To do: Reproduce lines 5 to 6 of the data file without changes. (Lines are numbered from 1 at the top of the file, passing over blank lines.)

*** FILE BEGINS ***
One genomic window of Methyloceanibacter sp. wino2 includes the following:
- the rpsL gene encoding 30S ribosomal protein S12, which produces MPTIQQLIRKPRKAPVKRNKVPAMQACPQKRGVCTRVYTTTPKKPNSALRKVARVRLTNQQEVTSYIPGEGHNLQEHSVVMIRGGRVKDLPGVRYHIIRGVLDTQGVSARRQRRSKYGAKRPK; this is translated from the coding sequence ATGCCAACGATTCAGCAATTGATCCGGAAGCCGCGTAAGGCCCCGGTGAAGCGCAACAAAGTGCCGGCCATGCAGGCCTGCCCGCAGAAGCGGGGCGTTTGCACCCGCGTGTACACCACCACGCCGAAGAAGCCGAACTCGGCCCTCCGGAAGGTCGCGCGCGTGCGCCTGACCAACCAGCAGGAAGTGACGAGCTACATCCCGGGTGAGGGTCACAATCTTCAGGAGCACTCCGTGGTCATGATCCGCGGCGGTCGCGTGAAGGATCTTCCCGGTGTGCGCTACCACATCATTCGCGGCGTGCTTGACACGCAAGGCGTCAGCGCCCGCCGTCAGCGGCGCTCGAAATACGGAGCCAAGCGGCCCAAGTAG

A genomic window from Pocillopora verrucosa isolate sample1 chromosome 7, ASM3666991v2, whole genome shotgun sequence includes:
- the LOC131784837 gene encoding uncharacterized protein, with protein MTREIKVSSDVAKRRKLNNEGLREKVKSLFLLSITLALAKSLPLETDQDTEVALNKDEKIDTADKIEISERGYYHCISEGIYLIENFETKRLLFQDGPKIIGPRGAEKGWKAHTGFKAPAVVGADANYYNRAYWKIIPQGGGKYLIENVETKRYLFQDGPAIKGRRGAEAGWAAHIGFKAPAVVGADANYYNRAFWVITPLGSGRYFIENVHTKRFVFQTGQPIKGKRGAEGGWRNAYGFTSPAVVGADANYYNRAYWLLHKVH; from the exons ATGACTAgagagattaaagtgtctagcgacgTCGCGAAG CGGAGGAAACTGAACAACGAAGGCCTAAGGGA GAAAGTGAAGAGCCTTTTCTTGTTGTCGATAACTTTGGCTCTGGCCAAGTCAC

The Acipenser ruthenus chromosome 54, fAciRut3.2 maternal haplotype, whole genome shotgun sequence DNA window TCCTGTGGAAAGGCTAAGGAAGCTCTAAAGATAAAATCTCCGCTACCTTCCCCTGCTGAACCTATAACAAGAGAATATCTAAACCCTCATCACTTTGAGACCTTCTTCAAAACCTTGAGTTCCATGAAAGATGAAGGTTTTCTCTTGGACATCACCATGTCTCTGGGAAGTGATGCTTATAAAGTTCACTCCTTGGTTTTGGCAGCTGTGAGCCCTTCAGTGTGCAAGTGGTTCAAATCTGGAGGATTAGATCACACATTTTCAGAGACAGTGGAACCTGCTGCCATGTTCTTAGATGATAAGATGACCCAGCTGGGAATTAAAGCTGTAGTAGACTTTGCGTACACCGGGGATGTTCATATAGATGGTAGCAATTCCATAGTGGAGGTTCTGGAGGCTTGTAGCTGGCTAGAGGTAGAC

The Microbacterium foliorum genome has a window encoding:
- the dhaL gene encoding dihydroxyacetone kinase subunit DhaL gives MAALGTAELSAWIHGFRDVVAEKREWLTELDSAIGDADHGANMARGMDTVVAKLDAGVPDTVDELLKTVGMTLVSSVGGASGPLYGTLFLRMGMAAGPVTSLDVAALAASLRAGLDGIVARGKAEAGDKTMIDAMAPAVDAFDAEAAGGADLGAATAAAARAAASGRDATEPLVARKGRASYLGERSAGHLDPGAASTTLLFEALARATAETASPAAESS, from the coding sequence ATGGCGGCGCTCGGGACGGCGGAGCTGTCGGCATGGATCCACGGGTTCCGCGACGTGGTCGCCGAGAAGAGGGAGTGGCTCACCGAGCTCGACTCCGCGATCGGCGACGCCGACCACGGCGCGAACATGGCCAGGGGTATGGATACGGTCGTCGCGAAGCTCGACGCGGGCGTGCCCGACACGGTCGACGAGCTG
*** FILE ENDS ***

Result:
The Acipenser ruthenus chromosome 54, fAciRut3.2 maternal haplotype, whole genome shotgun sequence DNA window TCCTGTGGAAAGGCTAAGGAAGCTCTAAAGATAAAATCTCCGCTACCTTCCCCTGCTGAACCTATAACAAGAGAATATCTAAACCCTCATCACTTTGAGACCTTCTTCAAAACCTTGAGTTCCATGAAAGATGAAGGTTTTCTCTTGGACATCACCATGTCTCTGGGAAGTGATGCTTATAAAGTTCACTCCTTGGTTTTGGCAGCTGTGAGCCCTTCAGTGTGCAAGTGGTTCAAATCTGGAGGATTAGATCACACATTTTCAGAGACAGTGGAACCTGCTGCCATGTTCTTAGATGATAAGATGACCCAGCTGGGAATTAAAGCTGTAGTAGACTTTGCGTACACCGGGGATGTTCATATAGATGGTAGCAATTCCATAGTGGAGGTTCTGGAGGCTTGTAGCTGGCTAGAGGTAGAC

The Microbacterium foliorum genome has a window encoding: